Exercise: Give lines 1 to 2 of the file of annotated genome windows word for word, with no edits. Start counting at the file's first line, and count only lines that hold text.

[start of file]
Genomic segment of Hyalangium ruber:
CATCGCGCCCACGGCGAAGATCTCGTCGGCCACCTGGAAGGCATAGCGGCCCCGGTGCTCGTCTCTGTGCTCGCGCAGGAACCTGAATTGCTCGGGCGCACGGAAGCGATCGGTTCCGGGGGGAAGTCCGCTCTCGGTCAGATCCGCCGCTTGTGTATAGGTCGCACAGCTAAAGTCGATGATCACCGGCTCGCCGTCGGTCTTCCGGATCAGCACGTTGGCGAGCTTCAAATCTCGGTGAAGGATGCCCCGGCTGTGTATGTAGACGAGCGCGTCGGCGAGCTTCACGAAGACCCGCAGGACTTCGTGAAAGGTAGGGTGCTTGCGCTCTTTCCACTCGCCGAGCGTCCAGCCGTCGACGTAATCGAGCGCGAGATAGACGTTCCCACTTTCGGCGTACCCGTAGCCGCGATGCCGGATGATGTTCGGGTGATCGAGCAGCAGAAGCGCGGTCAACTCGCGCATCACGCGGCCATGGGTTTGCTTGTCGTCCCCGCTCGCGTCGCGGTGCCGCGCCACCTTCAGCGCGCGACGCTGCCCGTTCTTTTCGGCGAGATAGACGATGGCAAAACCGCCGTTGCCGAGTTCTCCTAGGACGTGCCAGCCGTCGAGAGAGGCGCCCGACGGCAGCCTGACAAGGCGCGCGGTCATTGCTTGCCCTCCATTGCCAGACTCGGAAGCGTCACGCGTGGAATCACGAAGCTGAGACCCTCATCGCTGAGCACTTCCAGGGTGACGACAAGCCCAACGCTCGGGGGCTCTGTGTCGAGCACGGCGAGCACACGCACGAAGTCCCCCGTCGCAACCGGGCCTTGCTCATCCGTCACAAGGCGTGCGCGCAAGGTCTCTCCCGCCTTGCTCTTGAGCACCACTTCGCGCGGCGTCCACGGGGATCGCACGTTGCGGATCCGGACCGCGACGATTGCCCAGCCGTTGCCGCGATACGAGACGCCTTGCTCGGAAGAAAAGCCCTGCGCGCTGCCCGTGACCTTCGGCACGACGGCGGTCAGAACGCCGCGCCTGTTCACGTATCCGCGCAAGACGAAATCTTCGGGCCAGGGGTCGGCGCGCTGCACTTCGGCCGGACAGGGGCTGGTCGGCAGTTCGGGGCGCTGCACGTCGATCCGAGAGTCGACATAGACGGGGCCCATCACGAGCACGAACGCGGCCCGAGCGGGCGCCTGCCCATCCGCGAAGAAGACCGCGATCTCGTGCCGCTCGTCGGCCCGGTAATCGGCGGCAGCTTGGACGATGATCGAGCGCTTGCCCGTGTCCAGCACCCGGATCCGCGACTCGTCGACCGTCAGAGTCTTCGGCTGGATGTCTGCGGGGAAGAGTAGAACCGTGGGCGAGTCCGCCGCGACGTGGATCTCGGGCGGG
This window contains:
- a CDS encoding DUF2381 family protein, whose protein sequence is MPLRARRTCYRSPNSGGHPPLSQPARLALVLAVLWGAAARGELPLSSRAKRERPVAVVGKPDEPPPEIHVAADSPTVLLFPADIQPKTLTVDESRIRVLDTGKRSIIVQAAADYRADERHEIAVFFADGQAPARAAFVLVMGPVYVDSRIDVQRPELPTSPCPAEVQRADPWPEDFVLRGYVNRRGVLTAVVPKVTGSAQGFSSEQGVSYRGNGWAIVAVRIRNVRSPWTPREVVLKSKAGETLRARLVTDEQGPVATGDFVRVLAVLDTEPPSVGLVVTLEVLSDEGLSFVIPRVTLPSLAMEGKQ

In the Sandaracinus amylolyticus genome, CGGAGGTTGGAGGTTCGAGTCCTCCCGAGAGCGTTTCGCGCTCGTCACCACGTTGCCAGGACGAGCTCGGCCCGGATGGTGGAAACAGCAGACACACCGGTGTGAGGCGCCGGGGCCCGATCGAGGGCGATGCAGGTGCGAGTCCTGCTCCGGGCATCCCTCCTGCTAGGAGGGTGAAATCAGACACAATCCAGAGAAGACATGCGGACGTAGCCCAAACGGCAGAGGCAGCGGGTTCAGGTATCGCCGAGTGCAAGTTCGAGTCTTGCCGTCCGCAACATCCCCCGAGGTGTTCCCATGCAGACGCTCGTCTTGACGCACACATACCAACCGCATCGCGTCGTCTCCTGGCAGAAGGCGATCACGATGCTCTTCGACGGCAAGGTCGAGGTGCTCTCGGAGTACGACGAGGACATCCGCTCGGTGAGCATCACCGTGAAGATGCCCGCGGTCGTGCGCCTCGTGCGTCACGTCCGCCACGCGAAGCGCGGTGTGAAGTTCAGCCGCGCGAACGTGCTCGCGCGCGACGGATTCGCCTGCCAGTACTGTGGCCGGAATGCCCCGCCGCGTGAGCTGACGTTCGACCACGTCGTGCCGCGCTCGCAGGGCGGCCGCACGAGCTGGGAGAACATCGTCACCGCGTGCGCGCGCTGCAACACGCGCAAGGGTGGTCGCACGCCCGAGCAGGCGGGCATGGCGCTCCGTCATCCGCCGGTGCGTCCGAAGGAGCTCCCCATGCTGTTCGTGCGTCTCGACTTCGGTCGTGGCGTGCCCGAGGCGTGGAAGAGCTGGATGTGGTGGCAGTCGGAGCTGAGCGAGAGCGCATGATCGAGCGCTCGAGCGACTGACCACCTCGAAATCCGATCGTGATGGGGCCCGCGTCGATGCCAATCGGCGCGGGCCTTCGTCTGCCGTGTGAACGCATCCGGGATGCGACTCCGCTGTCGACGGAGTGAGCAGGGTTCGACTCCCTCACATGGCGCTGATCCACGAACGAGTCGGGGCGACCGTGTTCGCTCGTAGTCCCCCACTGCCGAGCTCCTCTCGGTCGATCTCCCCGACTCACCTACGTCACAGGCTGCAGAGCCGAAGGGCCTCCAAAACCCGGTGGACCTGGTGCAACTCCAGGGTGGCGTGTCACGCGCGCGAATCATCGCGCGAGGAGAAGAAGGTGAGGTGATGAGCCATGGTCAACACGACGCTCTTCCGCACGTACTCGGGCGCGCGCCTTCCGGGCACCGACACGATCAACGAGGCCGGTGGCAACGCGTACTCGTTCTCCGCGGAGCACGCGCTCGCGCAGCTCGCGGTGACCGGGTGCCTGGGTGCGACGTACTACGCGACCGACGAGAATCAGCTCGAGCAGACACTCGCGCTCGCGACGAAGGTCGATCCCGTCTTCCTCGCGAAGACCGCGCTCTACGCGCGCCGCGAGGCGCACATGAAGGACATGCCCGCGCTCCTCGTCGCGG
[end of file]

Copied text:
Genomic segment of Hyalangium ruber:
CATCGCGCCCACGGCGAAGATCTCGTCGGCCACCTGGAAGGCATAGCGGCCCCGGTGCTCGTCTCTGTGCTCGCGCAGGAACCTGAATTGCTCGGGCGCACGGAAGCGATCGGTTCCGGGGGGAAGTCCGCTCTCGGTCAGATCCGCCGCTTGTGTATAGGTCGCACAGCTAAAGTCGATGATCACCGGCTCGCCGTCGGTCTTCCGGATCAGCACGTTGGCGAGCTTCAAATCTCGGTGAAGGATGCCCCGGCTGTGTATGTAGACGAGCGCGTCGGCGAGCTTCACGAAGACCCGCAGGACTTCGTGAAAGGTAGGGTGCTTGCGCTCTTTCCACTCGCCGAGCGTCCAGCCGTCGACGTAATCGAGCGCGAGATAGACGTTCCCACTTTCGGCGTACCCGTAGCCGCGATGCCGGATGATGTTCGGGTGATCGAGCAGCAGAAGCGCGGTCAACTCGCGCATCACGCGGCCATGGGTTTGCTTGTCGTCCCCGCTCGCGTCGCGGTGCCGCGCCACCTTCAGCGCGCGACGCTGCCCGTTCTTTTCGGCGAGATAGACGATGGCAAAACCGCCGTTGCCGAGTTCTCCTAGGACGTGCCAGCCGTCGAGAGAGGCGCCCGACGGCAGCCTGACAAGGCGCGCGGTCATTGCTTGCCCTCCATTGCCAGACTCGGAAGCGTCACGCGTGGAATCACGAAGCTGAGACCCTCATCGCTGAGCACTTCCAGGGTGACGACAAGCCCAACGCTCGGGGGCTCTGTGTCGAGCACGGCGAGCACACGCACGAAGTCCCCCGTCGCAACCGGGCCTTGCTCATCCGTCACAAGGCGTGCGCGCAAGGTCTCTCCCGCCTTGCTCTTGAGCACCACTTCGCGCGGCGTCCACGGGGATCGCACGTTGCGGATCCGGACCGCGACGATTGCCCAGCCGTTGCCGCGATACGAGACGCCTTGCTCGGAAGAAAAGCCCTGCGCGCTGCCCGTGACCTTCGGCACGACGGCGGTCAGAACGCCGCGCCTGTTCACGTATCCGCGCAAGACGAAATCTTCGGGCCAGGGGTCGGCGCGCTGCACTTCGGCCGGACAGGGGCTGGTCGGCAGTTCGGGGCGCTGCACGTCGATCCGAGAGTCGACATAGACGGGGCCCATCACGAGCACGAACGCGGCCCGAGCGGGCGCCTGCCCATCCGCGAAGAAGACCGCGATCTCGTGCCGCTCGTCGGCCCGGTAATCGGCGGCAGCTTGGACGATGATCGAGCGCTTGCCCGTGTCCAGCACCCGGATCCGCGACTCGTCGACCGTCAGAGTCTTCGGCTGGATGTCTGCGGGGAAGAGTAGAACCGTGGGCGAGTCCGCCGCGACGTGGATCTCGGGCGGG